The rim of the mater is inscribed with an equal 24-hour scale and a 360? altitude scale. The equal hour scale is numbered twice from I to XII starting at the throne, divided to 20 minutes, subdivided to 4 minutes. The altitude scale is numbered by 10? starting at the west point anticlockwise, divided to 5? and subdivided to single degrees. The cardinal points are marked as 'MERIDIES', 'OCCIDENS', 'SEPTENTRIO', 'ORIENS'. The rim is soldered to the backplate. The inside of the rim has a recess at 12 o'clock underneath the throne to accommodate the tongues of the plates. The inside of the mater is void of markings.The throne consists of two raised foliate scrolls with an inset swivel pin.

The rete has a complete equatorial circle ; the star pointers resemble flames ending in a small circle. The names of 38 stars are given, mostly with their magnitudes and corresponding planetary temperaments.

The ecliptic is marked with the usual Latin names for the zodiacal signs and their symbols. Each sign is divided into 30? numbered by 10?, divided into 5? and subdivided into single degrees.

The equator has a 360? scale starting at the first point of Aries anticlockwise, numbered by 10?, divided by 5? and subdivided into single degrees.

The three plates are marked on both sides with the circles for the equator (marked 'Aequinoctialis') and the tropics (marked 'Tropicus Cancer' or 'Cancri' and 'Tropicus Capricorni'), azimuths for every 5? (numbered by 5?), almucantars for every 5? (numbered by 5?), the lines for the unequal hours (numbered 1 to 12), markings for the astrological houses in the manner of Regiomontanus (numbered I to XII), the 'Horizon obliqus' and the 'HORIZON RECTUS' and the twilight curve (marked 'LINEA AVRORE SIVE CREPVSCOLINE'). The sides are marked and laid out for the following latitudes ('Latitudo Graduum'): 1a) 35?; 1b) 38?; 2a) 42?; 2b) 45?; 3a) 48?; 3b) 51?. One plate appears to be missing.

The back of the instrument bears several circular scales as follows (from the outside):

1) A concentric 360? altitude scale, marked four times 0? to 90? starting on the east-west line in both directions, numbered by 5?, subdivided to single degrees.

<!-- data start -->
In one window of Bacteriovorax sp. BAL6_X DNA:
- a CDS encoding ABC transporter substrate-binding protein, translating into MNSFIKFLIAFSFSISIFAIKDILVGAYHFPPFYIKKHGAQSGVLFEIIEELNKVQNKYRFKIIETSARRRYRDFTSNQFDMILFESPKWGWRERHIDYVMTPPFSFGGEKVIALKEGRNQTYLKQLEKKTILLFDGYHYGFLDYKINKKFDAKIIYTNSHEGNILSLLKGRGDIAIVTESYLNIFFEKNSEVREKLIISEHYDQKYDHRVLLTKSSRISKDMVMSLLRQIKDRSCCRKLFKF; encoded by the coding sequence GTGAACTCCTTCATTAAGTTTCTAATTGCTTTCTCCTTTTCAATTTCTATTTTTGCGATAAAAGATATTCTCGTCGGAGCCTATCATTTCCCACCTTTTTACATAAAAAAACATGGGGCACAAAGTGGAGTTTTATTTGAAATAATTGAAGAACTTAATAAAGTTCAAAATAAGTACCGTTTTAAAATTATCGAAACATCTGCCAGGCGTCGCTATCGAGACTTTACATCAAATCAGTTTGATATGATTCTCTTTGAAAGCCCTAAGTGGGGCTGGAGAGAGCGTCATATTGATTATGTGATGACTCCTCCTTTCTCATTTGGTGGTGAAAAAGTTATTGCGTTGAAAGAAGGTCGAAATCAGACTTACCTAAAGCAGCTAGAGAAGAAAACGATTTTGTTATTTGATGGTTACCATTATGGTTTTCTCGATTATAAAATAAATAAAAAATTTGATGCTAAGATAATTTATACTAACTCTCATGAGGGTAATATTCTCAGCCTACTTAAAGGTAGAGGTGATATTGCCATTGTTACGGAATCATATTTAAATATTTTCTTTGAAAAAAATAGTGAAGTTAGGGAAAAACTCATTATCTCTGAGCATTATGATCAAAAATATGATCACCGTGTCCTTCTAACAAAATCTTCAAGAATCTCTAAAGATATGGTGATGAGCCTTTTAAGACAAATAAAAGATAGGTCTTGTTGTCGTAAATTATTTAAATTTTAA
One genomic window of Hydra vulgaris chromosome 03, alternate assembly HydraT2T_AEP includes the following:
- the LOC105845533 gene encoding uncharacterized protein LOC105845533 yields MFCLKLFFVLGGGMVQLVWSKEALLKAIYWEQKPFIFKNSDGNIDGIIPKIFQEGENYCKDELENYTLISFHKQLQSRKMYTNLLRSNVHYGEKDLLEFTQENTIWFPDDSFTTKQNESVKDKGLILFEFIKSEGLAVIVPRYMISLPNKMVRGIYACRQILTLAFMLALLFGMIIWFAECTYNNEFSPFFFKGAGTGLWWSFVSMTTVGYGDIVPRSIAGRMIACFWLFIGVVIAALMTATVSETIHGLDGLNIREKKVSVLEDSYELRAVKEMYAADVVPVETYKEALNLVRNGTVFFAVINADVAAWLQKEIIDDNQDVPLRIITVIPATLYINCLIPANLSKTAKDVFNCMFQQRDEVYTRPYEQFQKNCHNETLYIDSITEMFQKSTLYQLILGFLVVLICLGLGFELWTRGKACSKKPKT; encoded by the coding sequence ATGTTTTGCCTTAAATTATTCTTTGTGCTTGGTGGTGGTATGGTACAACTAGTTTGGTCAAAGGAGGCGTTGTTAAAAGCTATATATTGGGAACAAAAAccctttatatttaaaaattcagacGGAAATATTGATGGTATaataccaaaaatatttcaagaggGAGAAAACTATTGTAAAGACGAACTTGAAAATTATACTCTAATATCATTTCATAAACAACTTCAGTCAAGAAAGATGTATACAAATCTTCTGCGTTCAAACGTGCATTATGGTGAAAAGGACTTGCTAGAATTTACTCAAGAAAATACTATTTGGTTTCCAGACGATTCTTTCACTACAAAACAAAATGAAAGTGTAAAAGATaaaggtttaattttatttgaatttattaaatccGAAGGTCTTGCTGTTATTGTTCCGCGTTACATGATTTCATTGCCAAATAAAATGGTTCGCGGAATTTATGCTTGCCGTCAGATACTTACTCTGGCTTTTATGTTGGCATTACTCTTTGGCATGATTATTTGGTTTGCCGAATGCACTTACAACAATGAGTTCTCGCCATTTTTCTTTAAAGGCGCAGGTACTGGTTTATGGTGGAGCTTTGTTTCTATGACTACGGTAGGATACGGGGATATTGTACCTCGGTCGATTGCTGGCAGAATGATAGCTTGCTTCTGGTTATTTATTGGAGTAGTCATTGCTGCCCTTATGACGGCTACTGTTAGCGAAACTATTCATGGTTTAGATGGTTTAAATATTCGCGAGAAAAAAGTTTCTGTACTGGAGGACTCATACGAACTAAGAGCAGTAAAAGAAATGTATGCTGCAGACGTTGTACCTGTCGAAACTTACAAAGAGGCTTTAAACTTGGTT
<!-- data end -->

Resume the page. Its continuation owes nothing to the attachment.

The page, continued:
2) A concentric scale with the usual Latin names of the zodiacal signs, their symbols and the corresponding planetary house. Each sign is divided into 30?, numbered by 5? and subdivided to single degrees.

3) An eccentric calendar scale marked with the usual Latin names of the months, divided into the corresponding number of days, every fifth day marked, with subdivisions into single days. The equinoxes correspond to March 21 and September 23. To fill the space between the concentric circle and the eccentric circle there are several circles on both sides of scale 3).

The bottom half of the vacant space inside these circles is taken up by a double shadow scale marked 'VMBRA VERSA' and 'VMBRA RECTA' to the bases of 12 and 60, with divisions into 2 and 10 digits (every second and every tenth digit respectively numbered) and subdivisions into single and 0.2 digits. On the inside of the shadow scale is the signature 'Cornelio Vinchx Fiamengo Damuer Faecebat 1600'. The space outside the shadow square is filled with a floral design with strapwork and birds.

The top half contains a double horary quadrant for unequal hours, marked I to XII. Inside the midday circle is a wreath surrounding the coat of arms of the Gonzaga and the inscription 'CAMILLUS GONZAGA COMES NOVELLAR'.

The rule (marked 'INDEX' on one arm) is counterchanged and marked with an irregular scale 70? to 0? to 30?, every 10? numbered, divided to 5? and subdivided to single degrees. The counterchanged alidade has a foliate decoration; the sighting vanes are missing.

The instrument, formerly in the Spitzer collection, was purchased in 1893. It is described in F. A. B. Ward, *A Catalogue of European Scientific Instruments in the Department of Medieval and Later Antiquities of the British Museum* (London, 1981), p. 118, no. 341.